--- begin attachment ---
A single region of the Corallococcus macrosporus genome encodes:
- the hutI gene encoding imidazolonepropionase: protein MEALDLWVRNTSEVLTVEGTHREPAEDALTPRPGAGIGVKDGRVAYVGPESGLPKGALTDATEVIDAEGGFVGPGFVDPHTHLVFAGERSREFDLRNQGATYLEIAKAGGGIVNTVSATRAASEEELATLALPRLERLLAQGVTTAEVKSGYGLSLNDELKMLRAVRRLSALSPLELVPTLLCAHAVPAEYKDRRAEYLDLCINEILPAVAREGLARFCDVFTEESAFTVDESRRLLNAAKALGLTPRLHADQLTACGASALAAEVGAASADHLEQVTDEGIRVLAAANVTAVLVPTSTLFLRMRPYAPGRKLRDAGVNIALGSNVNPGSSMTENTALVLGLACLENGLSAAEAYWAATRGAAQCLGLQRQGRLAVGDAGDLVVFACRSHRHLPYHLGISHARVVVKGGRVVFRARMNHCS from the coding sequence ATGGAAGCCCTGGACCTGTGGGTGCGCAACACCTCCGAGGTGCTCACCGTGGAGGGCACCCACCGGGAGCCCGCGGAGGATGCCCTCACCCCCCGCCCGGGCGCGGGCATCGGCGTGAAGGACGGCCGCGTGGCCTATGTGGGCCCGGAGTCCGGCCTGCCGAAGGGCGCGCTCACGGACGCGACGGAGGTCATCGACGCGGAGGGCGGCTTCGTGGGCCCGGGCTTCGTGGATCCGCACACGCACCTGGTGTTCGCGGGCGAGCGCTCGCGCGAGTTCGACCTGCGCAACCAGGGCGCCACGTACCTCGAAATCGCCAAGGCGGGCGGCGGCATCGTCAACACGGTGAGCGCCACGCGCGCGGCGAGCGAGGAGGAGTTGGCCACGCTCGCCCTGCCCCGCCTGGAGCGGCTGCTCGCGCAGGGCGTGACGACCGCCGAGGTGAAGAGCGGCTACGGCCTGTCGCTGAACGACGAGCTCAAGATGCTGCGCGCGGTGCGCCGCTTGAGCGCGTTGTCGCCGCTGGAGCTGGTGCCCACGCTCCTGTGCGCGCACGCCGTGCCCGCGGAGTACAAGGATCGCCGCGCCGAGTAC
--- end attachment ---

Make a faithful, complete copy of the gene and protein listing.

A single region of the Corallococcus macrosporus genome encodes:
- the hutI gene encoding imidazolonepropionase: protein MEALDLWVRNTSEVLTVEGTHREPAEDALTPRPGAGIGVKDGRVAYVGPESGLPKGALTDATEVIDAEGGFVGPGFVDPHTHLVFAGERSREFDLRNQGATYLEIAKAGGGIVNTVSATRAASEEELATLALPRLERLLAQGVTTAEVKSGYGLSLNDELKMLRAVRRLSALSPLELVPTLLCAHAVPAEYKDRRAEYLDLCINEILPAVAREGLARFCDVFTEESAFTVDESRRLLNAAKALGLTPRLHADQLTACGASALAAEVGAASADHLEQVTDEGIRVLAAANVTAVLVPTSTLFLRMRPYAPGRKLRDAGVNIALGSNVNPGSSMTENTALVLGLACLENGLSAAEAYWAATRGAAQCLGLQRQGRLAVGDAGDLVVFACRSHRHLPYHLGISHARVVVKGGRVVFRARMNHCS from the coding sequence ATGGAAGCCCTGGACCTGTGGGTGCGCAACACCTCCGAGGTGCTCACCGTGGAGGGCACCCACCGGGAGCCCGCGGAGGATGCCCTCACCCCCCGCCCGGGCGCGGGCATCGGCGTGAAGGACGGCCGCGTGGCCTATGTGGGCCCGGAGTCCGGCCTGCCGAAGGGCGCGCTCACGGACGCGACGGAGGTCATCGACGCGGAGGGCGGCTTCGTGGGCCCGGGCTTCGTGGATCCGCACACGCACCTGGTGTTCGCGGGCGAGCGCTCGCGCGAGTTCGACCTGCGCAACCAGGGCGCCACGTACCTCGAAATCGCCAAGGCGGGCGGCGGCATCGTCAACACGGTGAGCGCCACGCGCGCGGCGAGCGAGGAGGAGTTGGCCACGCTCGCCCTGCCCCGCCTGGAGCGGCTGCTCGCGCAGGGCGTGACGACCGCCGAGGTGAAGAGCGGCTACGGCCTGTCGCTGAACGACGAGCTCAAGATGCTGCGCGCGGTGCGCCGCTTGAGCGCGTTGTCGCCGCTGGAGCTGGTGCCCACGCTCCTGTGCGCGCACGCCGTGCCCGCGGAGTACAAGGATCGCCGCGCCGAGTAC